“The threat is bad enough in the overcrowded communities of poor countries, but epidemics thrive in war zones. In dense areas like Baghdad or refugee camps, the Vibrio cholerae bacterium spreads quickly via untreated water or raw sewage. Latrines in these places often adjoin living quarters, making the spread of germs almost inevitable, and mothers commonly scavenge for leftover food to feed children — food that may be mixed with contaminated water or feces. It’s no coincidence that Iraqi areas with the filthiest water and most raw sewage are breeding grounds for both V. cholerae and insurgents. In a perverse feedback loop, insurgents in these places are more likely to become ill, but conditions for the surrounding populace simultaneously deteriorate, increasing support for the insurgency. Another perverse circumstance is that chlorine is often used to treat cholera-infected water, but because insurgents have started using chlorine trucks in bombing attacks, restrictions on chlorine distribution have led to reduced water treatment and possibly increased the prevalence of cholera.”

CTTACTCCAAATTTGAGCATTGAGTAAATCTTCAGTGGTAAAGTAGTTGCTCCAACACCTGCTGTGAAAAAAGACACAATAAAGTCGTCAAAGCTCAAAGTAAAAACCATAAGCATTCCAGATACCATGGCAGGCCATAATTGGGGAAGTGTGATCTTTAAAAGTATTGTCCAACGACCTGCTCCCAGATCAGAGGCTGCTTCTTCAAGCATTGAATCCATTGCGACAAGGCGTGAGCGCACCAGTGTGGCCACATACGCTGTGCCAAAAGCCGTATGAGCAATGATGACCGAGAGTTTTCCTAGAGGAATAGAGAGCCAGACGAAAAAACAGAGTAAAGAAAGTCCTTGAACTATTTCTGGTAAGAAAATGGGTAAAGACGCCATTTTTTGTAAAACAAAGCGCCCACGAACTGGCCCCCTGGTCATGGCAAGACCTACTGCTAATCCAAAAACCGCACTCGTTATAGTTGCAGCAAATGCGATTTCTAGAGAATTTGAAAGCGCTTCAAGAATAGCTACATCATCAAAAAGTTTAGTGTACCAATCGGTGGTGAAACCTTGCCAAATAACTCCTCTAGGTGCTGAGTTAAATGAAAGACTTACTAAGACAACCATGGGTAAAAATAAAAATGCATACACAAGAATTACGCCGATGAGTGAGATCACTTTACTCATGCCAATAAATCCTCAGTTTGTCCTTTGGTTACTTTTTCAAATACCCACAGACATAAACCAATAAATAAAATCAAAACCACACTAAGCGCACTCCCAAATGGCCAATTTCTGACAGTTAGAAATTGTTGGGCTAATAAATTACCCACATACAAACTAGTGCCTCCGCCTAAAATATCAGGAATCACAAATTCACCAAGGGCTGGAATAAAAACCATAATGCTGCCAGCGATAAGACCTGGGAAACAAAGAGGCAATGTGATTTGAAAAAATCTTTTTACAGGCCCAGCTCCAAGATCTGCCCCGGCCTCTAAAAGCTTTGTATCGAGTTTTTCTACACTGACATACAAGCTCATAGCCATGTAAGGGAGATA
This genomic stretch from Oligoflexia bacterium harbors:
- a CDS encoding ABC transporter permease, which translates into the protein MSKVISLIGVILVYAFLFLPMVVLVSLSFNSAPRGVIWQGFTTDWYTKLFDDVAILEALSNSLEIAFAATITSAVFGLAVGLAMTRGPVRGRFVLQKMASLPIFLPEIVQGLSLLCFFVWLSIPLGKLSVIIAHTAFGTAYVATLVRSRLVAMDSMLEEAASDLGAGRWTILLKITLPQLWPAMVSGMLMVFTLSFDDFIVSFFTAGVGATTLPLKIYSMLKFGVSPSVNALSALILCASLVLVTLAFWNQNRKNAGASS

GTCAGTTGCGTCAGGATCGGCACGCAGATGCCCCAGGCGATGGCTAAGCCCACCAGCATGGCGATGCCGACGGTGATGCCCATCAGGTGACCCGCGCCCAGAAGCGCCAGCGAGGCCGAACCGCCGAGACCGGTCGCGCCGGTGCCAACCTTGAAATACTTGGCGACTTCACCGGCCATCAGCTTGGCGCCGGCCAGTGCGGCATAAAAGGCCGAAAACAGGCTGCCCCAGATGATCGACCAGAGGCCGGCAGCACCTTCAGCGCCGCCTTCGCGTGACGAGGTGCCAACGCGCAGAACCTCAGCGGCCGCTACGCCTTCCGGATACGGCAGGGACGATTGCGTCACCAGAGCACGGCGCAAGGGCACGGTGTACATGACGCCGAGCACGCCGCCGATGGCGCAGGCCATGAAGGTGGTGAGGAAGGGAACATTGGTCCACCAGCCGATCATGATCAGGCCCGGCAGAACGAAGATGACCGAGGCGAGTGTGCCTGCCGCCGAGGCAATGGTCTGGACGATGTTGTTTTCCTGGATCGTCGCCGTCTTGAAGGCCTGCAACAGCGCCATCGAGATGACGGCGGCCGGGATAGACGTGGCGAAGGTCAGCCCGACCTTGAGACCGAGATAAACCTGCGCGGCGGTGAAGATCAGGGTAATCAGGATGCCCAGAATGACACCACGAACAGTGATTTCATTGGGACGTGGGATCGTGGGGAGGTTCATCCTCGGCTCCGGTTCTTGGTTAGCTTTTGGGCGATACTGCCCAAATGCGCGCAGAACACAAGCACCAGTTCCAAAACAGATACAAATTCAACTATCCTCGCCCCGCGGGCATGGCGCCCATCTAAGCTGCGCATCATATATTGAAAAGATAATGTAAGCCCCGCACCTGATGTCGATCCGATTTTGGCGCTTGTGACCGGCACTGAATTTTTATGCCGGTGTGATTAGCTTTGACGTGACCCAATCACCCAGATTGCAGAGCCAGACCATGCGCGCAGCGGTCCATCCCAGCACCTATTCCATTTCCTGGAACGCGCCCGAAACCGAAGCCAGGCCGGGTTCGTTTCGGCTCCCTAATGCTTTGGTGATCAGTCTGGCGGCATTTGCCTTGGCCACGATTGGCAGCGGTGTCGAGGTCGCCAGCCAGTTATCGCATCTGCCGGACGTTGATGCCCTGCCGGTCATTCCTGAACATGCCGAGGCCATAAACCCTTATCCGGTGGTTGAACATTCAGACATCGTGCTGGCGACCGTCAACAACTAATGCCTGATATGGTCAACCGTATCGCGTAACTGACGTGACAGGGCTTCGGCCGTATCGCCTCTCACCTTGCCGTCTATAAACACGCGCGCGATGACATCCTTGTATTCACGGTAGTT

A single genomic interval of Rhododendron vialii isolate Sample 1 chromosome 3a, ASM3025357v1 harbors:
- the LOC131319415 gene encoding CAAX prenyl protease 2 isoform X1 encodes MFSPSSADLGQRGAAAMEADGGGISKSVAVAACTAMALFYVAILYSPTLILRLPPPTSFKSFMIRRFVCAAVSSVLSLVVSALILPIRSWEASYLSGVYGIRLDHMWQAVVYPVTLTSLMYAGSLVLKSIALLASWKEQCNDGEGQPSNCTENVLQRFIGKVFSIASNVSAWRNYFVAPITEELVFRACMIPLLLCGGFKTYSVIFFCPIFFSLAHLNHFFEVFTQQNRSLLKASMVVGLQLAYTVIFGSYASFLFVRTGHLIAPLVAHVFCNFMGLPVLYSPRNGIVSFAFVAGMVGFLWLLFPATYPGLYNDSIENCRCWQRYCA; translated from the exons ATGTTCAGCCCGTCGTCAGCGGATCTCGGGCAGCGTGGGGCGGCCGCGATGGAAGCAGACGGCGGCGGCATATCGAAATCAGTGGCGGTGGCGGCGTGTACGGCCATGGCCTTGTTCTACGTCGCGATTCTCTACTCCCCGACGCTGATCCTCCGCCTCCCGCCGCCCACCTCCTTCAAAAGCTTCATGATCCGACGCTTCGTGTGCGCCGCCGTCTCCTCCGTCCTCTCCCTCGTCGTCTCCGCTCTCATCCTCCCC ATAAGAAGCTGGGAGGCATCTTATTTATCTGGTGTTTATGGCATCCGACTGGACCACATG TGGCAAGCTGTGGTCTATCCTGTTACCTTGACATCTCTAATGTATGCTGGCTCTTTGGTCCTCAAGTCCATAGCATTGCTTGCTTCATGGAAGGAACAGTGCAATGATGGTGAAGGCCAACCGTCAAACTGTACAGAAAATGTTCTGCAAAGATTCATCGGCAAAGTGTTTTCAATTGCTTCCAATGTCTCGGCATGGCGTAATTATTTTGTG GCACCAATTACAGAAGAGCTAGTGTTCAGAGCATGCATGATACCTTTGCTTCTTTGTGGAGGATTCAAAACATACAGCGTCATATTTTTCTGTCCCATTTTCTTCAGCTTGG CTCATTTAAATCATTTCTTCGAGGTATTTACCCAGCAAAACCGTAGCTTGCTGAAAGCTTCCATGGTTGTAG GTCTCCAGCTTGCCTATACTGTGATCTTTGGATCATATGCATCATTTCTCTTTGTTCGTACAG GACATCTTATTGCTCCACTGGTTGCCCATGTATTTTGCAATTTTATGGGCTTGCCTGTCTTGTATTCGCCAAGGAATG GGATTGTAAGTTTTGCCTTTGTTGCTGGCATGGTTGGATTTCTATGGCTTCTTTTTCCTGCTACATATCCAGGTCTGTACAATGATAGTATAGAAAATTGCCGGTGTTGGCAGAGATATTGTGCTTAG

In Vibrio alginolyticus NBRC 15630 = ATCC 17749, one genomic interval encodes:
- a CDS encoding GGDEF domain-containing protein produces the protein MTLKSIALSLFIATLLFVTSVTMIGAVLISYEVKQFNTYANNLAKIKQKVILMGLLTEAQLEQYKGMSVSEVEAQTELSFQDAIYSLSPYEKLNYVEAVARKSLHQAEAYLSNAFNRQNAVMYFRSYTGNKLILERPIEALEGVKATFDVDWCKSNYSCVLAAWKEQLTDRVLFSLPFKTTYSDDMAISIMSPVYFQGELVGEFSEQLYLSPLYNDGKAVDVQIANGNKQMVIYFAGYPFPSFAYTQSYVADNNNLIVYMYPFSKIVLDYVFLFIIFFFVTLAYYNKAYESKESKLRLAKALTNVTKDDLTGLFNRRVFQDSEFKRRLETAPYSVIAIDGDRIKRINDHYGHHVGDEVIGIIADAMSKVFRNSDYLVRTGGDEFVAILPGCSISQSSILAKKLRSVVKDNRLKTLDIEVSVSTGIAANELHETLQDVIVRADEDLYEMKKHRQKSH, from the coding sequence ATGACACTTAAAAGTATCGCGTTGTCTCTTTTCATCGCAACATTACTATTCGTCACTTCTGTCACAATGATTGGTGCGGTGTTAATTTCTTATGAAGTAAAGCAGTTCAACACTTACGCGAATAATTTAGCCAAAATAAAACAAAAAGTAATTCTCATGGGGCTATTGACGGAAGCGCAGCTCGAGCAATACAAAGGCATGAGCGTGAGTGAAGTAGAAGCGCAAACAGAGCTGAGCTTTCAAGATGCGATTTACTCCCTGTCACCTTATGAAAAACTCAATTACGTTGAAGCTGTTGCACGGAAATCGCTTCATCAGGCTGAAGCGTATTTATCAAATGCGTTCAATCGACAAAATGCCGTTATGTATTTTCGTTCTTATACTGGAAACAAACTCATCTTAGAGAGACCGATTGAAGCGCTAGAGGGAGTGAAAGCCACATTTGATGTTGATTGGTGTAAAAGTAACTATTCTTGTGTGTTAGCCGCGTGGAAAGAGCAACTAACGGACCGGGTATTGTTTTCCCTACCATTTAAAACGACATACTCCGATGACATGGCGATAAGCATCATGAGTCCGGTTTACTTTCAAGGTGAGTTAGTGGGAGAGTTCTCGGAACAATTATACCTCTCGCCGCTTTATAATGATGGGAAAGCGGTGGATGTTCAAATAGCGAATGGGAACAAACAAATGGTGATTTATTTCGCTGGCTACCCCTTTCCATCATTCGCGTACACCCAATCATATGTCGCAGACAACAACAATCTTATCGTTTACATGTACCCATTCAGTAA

Talk about your vicious circle! Drapeau notes that war and disease are common traveling companions.
“War and sickness are inextricably intertwined. Large groups of men living at close quarters on scant sleep are perfect carriers. Indeed, microbes have had a larger effect on the outcome of wars than many care to admit, from smallpox outbreaks in the French and Indian War to the pandemic influenza in World War I. As Clausewitz (who died from cholera in 1831) might have said, war is the continuation of disease by other means.”